Investigation attributes smoke in easyJet cockpit to electrical fault known to Airbus

Investigation attributes smoke in easyJet cockpit to electrical fault known to Airbus

Smoke appeared in the cockpit of an easyJet aircraft due to an electrical fault known to the manufacturer, an investigation found.

The airline was unaware 10 similar failures had been reported previously, according to the Air Accidents Investigation Branch (AAIB).

Of the 11 failures, at least seven had resulted in diversions, a report by AAIB revealed.

The captain and first officer of the easyJet flight became aware of smoke and fumes 11 minutes after taking off from Edinburgh.

There were 172 passengers on board the flight on November 28 last year.

The pilots were forced to wear oxygen masks, issue a mayday alert and divert the Airbus A320 to Newcastle.

The source of the smoke was traced to an overheated device which converts voltage in the cockpit, the AAIB found.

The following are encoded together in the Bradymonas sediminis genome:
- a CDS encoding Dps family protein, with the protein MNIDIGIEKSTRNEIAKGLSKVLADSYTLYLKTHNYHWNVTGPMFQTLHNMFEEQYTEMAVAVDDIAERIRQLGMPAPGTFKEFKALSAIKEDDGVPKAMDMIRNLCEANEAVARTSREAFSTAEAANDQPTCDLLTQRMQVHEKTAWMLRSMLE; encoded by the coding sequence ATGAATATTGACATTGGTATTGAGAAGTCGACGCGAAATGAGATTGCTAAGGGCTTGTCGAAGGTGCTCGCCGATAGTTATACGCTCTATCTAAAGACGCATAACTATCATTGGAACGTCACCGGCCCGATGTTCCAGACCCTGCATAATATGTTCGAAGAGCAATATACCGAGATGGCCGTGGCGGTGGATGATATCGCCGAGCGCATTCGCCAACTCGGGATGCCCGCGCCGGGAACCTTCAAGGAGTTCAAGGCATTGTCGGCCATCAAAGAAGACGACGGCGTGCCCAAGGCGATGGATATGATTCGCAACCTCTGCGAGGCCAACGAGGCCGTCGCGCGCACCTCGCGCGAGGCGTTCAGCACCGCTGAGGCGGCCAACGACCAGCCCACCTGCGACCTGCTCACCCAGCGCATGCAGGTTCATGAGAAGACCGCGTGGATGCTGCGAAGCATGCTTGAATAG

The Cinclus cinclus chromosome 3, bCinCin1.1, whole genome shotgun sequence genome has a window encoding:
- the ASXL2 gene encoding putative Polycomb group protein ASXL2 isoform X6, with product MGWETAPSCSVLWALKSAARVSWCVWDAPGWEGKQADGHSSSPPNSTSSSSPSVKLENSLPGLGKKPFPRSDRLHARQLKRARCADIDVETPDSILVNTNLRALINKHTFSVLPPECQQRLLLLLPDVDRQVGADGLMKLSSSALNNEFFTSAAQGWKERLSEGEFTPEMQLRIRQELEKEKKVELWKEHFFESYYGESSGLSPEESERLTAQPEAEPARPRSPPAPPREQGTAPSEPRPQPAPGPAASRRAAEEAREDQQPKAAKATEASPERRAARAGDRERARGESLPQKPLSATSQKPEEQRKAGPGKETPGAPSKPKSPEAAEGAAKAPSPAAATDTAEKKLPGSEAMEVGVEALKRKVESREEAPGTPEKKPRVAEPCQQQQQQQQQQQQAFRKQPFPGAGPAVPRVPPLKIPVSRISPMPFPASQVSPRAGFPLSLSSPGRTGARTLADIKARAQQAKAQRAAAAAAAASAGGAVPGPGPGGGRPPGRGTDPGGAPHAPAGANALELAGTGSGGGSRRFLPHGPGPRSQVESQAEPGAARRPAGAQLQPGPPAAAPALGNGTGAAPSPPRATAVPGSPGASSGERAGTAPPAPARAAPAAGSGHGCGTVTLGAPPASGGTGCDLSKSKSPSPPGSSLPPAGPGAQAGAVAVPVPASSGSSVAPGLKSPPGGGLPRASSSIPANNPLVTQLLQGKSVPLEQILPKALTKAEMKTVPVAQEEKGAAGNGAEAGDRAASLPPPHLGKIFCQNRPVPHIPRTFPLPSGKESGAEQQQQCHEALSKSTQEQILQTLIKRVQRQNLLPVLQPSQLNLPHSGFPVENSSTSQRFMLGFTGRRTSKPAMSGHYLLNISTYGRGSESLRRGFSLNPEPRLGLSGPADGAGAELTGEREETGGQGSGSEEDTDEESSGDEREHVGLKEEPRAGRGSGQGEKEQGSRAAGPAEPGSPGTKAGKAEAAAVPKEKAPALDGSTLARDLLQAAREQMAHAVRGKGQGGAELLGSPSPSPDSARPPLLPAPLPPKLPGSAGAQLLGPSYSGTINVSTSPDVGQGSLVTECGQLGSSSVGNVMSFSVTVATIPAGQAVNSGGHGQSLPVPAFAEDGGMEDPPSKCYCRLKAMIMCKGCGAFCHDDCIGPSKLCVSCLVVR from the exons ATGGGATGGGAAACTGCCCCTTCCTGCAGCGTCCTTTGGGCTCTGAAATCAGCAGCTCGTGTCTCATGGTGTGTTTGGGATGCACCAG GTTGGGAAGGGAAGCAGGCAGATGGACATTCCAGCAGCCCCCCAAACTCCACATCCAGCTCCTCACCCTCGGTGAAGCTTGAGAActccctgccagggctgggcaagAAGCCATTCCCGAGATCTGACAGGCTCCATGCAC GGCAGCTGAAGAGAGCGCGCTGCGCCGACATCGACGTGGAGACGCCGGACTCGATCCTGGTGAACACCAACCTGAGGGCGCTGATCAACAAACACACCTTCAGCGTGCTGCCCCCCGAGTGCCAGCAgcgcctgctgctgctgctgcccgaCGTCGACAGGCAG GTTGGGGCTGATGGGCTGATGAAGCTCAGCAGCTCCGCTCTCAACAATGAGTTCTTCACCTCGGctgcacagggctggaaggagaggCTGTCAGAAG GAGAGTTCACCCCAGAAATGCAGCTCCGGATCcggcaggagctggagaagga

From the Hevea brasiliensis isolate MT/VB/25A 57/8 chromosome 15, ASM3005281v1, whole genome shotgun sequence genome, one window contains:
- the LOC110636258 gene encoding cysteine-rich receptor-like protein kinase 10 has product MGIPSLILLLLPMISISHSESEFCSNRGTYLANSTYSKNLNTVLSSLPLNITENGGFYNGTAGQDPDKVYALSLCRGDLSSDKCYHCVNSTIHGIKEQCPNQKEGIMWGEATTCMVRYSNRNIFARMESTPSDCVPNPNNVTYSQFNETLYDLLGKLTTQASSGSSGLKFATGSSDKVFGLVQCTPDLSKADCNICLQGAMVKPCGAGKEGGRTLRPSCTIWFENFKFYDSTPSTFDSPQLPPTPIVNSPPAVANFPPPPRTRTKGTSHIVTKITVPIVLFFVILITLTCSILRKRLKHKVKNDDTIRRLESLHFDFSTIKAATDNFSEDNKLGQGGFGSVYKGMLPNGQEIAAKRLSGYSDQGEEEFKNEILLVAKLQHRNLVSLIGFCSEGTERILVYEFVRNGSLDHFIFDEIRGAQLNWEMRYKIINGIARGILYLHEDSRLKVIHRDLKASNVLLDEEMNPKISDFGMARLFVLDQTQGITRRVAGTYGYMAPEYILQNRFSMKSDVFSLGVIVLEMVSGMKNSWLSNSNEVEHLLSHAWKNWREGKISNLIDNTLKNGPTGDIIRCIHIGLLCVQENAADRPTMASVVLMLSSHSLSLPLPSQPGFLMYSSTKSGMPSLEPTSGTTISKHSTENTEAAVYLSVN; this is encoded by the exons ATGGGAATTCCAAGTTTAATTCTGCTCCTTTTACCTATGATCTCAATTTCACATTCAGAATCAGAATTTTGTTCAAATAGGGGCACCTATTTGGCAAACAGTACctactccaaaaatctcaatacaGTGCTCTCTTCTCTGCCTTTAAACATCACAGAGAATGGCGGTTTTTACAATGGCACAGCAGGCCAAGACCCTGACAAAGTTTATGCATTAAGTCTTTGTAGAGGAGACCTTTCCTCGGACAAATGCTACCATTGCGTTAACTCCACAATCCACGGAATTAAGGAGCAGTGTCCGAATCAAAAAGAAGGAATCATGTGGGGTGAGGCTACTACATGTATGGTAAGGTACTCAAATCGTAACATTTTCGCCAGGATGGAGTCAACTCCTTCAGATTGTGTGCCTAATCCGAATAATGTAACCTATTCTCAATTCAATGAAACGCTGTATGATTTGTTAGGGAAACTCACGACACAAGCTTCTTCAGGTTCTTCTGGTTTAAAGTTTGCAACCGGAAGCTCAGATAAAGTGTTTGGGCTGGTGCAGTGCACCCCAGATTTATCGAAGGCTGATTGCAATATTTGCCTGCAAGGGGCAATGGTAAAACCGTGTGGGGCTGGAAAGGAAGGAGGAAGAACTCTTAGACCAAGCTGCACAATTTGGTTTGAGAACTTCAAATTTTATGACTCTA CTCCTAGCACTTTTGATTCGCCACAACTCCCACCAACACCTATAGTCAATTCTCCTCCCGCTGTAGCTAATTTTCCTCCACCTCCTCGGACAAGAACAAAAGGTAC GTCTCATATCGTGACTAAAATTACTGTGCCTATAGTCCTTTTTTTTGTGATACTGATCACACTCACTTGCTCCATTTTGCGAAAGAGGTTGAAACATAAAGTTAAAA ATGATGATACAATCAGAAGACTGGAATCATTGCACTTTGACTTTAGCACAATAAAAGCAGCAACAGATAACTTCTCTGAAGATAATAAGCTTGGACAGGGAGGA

Aircraft manufacturer Airbus did transmit warnings about the problem but they were in a format used for “information” rather than “instructions” and were not routinely reviewed by easyJet.

Another “large UK operator” also did not regularly study these messages, the inquiry revealed.

EasyJet believes the defect should have been “classified as a safety issue” and communicated to carriers in higher-profile alerts.

“Both the aircraft manufacturer and the operator intend further safety action, in addition to that which has already been taken,” th e AAIB report said.

There was also a three-minute delay in the co-pilot being able to speak to cabin crew due to difficulties using the aircraft’s communication system.

The incident occurred on flight EZY6931 from Edinburgh to Hamburg.

The aircraft landed safely in Newcastle and the passengers were able to disembark normally.

Comments

This is a community-moderated forum.
All post are the individual views of the respective commenter and are not the expressed views of Travel Weekly.
By posting your comments you agree to accept our Terms & Conditions.

More in air